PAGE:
Galapagos, South Plazas

"This morning, we visit a small islet just off the east coast of Santa Cruz. South Plaza is a geological uplift with tall cliffs offering spectacular views. After a dry landing, the trails lead us through Opuntia or “Prickly pear cactus” and sesuvium. Here, we find the Galapagos land iguana which feed on the cactus. Toward the end of the cliff, we encounter one of the few bachelor sea lion colonies found in Galapagos. The dominant bulls are in various stages of recovery from battles they lost from fighting over prime beach territory. We also find swallow tailed gulls, shearwaters and red-billed tropicbirds who build their nests along the cliffs." - Itinerary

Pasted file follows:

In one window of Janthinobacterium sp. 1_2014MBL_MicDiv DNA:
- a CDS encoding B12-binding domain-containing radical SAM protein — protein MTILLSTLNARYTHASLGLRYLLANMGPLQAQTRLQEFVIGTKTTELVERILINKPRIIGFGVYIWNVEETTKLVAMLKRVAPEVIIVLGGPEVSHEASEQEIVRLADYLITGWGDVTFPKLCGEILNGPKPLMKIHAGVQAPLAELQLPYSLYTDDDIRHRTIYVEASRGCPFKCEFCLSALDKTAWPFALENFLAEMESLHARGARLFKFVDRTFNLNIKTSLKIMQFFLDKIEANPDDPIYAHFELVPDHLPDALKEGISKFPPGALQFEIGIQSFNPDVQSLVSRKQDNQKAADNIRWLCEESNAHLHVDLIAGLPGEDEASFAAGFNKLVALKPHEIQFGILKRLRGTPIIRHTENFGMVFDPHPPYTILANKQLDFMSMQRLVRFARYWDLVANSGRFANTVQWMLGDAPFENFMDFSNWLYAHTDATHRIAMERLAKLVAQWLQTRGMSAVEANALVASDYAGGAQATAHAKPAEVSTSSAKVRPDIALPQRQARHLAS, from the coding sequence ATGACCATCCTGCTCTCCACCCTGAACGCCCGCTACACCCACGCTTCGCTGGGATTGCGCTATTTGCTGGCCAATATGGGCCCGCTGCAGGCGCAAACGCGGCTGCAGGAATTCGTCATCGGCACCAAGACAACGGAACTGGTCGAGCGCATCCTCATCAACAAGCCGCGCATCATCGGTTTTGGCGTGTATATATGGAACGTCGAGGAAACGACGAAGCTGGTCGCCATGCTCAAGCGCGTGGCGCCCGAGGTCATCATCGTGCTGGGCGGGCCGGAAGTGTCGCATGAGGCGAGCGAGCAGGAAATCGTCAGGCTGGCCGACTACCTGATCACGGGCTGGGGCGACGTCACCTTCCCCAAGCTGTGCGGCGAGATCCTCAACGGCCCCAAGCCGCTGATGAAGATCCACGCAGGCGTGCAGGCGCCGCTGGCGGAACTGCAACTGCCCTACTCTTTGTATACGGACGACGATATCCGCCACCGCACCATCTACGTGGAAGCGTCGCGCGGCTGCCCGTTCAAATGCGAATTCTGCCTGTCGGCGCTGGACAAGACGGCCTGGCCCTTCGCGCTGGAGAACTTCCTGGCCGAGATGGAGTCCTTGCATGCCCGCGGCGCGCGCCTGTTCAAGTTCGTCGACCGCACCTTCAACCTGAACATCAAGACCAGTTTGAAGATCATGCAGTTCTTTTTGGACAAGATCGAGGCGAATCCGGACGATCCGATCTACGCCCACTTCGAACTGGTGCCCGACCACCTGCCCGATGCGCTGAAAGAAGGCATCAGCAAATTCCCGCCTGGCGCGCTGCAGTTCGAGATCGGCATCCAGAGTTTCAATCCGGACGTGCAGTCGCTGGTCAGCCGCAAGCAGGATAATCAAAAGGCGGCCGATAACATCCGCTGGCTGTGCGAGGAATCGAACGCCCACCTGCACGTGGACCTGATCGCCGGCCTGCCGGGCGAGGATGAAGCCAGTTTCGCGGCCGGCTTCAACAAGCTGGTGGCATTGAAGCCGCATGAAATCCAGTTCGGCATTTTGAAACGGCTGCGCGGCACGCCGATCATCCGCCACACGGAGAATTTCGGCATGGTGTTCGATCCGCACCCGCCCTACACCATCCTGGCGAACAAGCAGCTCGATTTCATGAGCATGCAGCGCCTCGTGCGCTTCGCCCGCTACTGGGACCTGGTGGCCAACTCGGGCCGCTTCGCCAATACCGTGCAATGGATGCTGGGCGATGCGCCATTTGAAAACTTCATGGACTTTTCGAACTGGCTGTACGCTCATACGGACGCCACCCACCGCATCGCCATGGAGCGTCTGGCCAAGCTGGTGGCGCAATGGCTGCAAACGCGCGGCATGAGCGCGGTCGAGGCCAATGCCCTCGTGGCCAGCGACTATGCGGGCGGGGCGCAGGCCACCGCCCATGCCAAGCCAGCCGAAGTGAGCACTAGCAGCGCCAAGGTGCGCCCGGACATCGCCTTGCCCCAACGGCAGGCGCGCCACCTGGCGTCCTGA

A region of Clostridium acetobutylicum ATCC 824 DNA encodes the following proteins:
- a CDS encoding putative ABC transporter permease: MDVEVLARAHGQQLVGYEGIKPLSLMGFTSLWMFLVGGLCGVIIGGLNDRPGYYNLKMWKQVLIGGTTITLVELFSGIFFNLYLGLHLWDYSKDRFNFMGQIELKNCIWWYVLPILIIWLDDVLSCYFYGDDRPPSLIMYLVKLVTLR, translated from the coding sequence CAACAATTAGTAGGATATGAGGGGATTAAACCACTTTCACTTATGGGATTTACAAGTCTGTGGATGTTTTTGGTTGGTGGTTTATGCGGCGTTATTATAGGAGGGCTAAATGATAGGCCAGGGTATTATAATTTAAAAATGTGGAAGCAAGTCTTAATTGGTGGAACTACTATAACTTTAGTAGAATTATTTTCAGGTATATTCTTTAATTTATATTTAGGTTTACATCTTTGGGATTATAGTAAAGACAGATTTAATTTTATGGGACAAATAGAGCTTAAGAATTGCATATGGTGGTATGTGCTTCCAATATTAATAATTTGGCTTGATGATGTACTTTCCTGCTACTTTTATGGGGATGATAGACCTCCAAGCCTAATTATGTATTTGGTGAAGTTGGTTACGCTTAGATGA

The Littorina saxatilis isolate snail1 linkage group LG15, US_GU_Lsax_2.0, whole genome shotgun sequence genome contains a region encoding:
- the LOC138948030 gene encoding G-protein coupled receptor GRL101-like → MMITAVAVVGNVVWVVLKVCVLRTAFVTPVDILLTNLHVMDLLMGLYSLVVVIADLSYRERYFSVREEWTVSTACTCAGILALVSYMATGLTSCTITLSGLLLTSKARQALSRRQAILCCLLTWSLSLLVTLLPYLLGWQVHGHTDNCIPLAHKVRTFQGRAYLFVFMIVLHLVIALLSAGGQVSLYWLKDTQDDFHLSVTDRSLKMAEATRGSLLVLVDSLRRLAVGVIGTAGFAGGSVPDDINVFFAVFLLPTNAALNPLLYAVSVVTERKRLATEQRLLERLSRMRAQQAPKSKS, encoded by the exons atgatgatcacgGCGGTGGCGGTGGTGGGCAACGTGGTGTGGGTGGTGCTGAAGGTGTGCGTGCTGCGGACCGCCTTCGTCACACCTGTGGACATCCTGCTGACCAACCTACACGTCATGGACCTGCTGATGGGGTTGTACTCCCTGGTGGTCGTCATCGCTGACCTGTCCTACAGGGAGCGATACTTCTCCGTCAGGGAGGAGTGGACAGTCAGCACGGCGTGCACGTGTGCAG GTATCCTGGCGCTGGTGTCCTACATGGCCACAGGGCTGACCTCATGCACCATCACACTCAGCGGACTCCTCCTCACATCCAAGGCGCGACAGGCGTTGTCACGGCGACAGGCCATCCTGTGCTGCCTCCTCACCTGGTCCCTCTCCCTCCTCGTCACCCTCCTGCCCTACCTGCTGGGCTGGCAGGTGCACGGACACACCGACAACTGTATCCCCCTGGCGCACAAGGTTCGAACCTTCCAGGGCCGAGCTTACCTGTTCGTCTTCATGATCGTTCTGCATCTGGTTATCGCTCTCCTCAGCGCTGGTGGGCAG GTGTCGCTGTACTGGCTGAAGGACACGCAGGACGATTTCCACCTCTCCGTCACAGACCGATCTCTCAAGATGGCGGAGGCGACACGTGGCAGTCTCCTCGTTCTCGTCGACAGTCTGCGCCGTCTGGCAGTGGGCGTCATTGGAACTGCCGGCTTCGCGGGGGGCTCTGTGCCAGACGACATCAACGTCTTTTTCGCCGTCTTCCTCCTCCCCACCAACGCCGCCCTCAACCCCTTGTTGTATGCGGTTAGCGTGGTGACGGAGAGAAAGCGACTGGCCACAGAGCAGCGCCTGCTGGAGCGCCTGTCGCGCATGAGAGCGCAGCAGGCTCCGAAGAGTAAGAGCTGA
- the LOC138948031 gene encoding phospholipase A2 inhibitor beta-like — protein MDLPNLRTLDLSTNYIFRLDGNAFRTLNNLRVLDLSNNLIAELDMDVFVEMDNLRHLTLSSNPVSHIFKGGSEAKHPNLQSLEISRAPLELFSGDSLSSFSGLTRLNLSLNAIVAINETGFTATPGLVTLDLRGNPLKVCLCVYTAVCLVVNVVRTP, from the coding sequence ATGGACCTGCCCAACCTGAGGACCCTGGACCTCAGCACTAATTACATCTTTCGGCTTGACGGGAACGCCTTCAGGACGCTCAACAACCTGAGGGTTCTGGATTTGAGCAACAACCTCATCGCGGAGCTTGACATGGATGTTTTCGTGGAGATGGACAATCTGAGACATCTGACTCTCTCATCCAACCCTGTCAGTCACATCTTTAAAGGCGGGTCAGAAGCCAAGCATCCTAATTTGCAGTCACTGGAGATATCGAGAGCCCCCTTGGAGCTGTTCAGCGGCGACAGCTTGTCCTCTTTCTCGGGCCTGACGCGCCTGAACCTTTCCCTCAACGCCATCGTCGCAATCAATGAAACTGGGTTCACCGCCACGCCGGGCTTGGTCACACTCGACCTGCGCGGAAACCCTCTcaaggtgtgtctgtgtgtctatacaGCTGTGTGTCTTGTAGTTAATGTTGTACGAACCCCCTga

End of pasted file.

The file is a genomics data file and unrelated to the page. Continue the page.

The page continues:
Most of South Plazas is covered with a sort of succulent plant that blazes red in the dry season, instead of showing its usual green coloring. Among the red succulents are a sparse forest of cacti not unlike the common prickly pear. We saw this cactus on Genovesa, but the species over there has lost rigidity in its spines due to lack of predation. The cacti on South Plazas still possess rigid spines because a resident population of land iguanas feeds on them.

Photographing land iguanas and marine iguanas on South Plazas was great because of the contrast in scenes of green cacti among red succulents. Some of the iguanas display a nice yellow coloring on their heads and ridges, but the ones we saw weren't old enough to really stand out.

Also common on this island were lava lizards and playful sea lions.